PET Executive Director Talha Khan explained during the panel discussion that for Pakistan, achieving net-zero is the difference between sustaining life (economically and environmentally) and utter devastation. “Pakistan ranks among the world’s most vulnerable countries to the effects of climate change” he explained, and this is despite contributing very little to global emissions. Pakistan is also experiencing increasingly severe weather including droughts, floods, and heatwaves, which impact food and water security and threaten the agricultural industry, which employs 40% of Pakistani workers. “Climate change has happened in Pakistan already,” he declared.
But on the ground in the textile and apparel supply chain, investment in infrastructure to fight climate change is too expensive and incremental for the majority SME sector. For brands, their ambitious climate targets are pipe dreams without impact reduction in their supply chains (where up to 90% of environmental impacts occur). Simultaneously, for impact fund investors, they are seeking opportunities to invest in the growth of the green energy sector; and from a shareholder perspective, supply chain resilience and climate risk mitigation must now be quantified alongside all other fiduciary risks–expanding brands’ ESG data collection and analysis to stave off supply chain disasters. Net Zero Pakistan answers all these needs by uniting stakeholders whilst recognizing the motivations and priorities of each and securing Pakistan’s future in the process.
If successful, the initiative would ensure that sourcing from Pakistan offers net-zero emissions production from raw material to the final product in its leading material and product categories (for example cotton and denim). This panel was cause for collective, sector-level hope in the face of the siloed, introspective brand talk on the Main Stage about individual targets and non-binding pledges. The Action Stage format allowed audience engagement, interaction, and deeper probing into key environmental and social issues, and was a standout addition to the previous summit format.
I engaged with several investors during the summit and their inclusion in this summary signals growing access to capital for promising technology and materials, but comes with the recognition that such investment is still governed by delivering profit to investors–not solving the climate crisis.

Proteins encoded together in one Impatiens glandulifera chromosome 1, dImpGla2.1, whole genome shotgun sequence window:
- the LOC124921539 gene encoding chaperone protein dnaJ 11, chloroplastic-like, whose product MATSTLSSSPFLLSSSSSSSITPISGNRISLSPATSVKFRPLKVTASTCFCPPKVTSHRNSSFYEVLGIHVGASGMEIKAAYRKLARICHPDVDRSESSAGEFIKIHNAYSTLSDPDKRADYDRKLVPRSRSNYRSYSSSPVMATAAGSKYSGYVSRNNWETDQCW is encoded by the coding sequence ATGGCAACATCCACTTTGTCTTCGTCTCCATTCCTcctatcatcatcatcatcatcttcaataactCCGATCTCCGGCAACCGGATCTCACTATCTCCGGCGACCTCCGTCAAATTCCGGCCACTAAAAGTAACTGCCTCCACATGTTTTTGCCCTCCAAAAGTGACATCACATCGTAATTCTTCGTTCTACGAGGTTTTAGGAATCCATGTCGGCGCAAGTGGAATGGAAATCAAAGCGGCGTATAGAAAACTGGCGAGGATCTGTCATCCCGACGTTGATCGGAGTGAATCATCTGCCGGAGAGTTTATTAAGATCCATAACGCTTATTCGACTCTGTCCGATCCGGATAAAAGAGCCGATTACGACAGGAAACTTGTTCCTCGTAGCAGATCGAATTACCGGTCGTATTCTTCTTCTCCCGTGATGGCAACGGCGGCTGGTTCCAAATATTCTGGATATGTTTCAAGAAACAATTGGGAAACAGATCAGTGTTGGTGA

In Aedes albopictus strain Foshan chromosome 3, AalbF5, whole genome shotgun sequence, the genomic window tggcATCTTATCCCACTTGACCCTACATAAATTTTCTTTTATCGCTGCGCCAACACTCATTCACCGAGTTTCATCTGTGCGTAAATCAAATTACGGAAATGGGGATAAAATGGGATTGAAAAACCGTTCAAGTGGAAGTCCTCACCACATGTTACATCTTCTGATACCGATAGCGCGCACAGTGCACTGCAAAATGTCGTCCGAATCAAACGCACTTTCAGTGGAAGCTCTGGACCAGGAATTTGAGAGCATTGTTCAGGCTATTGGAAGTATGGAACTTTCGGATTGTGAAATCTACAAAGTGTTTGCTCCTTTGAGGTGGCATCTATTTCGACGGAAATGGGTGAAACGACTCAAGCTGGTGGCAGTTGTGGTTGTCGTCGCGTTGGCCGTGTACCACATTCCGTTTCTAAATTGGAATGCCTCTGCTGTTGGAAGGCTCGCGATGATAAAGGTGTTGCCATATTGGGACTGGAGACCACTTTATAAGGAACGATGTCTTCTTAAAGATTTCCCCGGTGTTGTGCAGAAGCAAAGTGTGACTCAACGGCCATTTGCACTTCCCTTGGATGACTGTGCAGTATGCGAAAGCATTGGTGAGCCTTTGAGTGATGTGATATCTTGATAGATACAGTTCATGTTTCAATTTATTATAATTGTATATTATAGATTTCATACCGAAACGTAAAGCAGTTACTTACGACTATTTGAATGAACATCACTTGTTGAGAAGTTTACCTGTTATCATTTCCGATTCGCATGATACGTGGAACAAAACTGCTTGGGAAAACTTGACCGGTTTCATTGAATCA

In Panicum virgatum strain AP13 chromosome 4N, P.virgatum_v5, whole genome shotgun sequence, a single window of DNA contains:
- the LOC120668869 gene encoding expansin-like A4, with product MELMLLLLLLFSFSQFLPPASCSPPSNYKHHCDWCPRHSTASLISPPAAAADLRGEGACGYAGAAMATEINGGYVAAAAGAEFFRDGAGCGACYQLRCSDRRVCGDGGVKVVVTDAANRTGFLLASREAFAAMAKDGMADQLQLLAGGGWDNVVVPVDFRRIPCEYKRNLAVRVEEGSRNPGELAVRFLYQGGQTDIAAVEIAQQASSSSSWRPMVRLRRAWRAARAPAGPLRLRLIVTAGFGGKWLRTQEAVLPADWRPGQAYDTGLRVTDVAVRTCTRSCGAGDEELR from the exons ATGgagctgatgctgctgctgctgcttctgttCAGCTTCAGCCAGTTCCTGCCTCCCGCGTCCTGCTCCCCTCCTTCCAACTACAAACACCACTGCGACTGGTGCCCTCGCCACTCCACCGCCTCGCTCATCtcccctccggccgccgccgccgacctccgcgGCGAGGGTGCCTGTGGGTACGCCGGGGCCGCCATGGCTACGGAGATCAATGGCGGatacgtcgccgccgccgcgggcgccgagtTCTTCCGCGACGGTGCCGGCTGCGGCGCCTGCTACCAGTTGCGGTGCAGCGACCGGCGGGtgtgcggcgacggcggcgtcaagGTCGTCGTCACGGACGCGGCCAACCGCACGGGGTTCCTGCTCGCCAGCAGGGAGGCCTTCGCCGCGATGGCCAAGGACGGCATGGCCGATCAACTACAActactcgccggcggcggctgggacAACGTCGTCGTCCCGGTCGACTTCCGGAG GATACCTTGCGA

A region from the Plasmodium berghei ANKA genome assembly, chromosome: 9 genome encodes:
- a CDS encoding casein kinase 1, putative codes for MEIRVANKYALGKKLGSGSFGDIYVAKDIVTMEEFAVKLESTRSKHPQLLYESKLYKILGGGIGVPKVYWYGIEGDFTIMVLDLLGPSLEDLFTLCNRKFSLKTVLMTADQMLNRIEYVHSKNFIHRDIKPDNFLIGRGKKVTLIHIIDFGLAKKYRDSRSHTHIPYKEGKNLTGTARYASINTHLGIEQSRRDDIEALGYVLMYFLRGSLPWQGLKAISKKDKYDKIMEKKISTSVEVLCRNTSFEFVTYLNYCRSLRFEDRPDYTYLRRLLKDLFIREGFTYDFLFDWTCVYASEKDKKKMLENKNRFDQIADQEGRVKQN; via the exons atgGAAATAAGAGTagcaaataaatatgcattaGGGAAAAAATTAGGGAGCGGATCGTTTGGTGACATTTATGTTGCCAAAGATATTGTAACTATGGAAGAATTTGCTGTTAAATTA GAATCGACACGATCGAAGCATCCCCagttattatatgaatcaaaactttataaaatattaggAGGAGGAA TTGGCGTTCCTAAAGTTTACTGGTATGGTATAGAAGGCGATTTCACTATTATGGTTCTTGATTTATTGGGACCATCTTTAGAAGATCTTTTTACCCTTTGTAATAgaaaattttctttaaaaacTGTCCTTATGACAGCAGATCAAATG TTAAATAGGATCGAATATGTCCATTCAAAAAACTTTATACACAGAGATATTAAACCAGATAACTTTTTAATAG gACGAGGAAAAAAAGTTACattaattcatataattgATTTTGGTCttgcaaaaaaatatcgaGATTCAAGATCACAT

When investors place their money in an impact portfolio, often the investment duration is short (compared to material innovation timelines, for example) with hard exit dates, and diversification based on ‘risk’ rather than impact potential. Of course this is the case, you might say—investors want to make money, not lose it. But determining financial ‘risk’ is a less than perfect science (look no further than Nobel prize-winning economist Daniel Kahneman’s Thinking, Fast and Slow to find out why). Many manufacturing countries (where impact reduction is critical for the industry and livelihoods) are deemed exceedingly risky due to (wait for it) climate impacts, economic volatility, and lax governance—a barrier that must be addressed if the industry is to reduce emissions and ecosystem damage.
Right now, investors are prioritising the sustainability pain-points of brands, rather than the investment in infrastructure needed in the supply chain. Based on the industry’s sustainability track record, it seems that manufacturers and innovators at the coal face of climate change may be better placed to advise on where investment should be channeled to deliver the environmental impact reductions the sector is chasing.
A step forward was made during the summit when the Apparel Impact Institute announced a $250M Fashion Climate Fund. It’s lead investors are Lululemon, H&M Group, H&M Foundation, and The Schmidt Family Foundation, forming a “collaborative funding model between philanthropy and corporate entities”. The mechanics and criteria of the fund’s investments have not yet been announced, but its remit is “to drive collective action to tackle fashion’s carbon emissions by identifying, funding, scaling, and measuring verified impact solutions in fashion industry supply chains”.
Allbirds on the SBTi intensity target ‘loophole’
“We have a carbon intensity reduction target of 95% per product and an absolute emissions reduction target of 42% by 2030” Hana Kajimura, Head of Sustainability at Allbirds explained during an interview. Her comment refers to two very different, but equally acceptable, emissions reduction metrics in the science-based targets initiative (SBTi). Within these metrics lies a fundamental problem.
Companies can elect to set both or either type of target, but only the absolute target addresses the total volume of products made and thereby commits to reducing emissions even if sales increase. Simply put, intensity targets alone are a red flag, because they aim to reduce emissions per product, with no accountability for growth in production volumes. For example, a brand could halve their emissions per product, but double their sales, effectively standing still whilst ‘achieving’ their emissions goals and claiming a victory on impact reduction.
Allbirds’ absolute reduction target keeps them honest because no matter how much their business grows between now and 2030, they must find a way to reduce their total emissions by 42%, or they’ll miss their (very public) targets. The message? Beware intensity in place of absolute targets, particularly if set by global brands with high production volumes.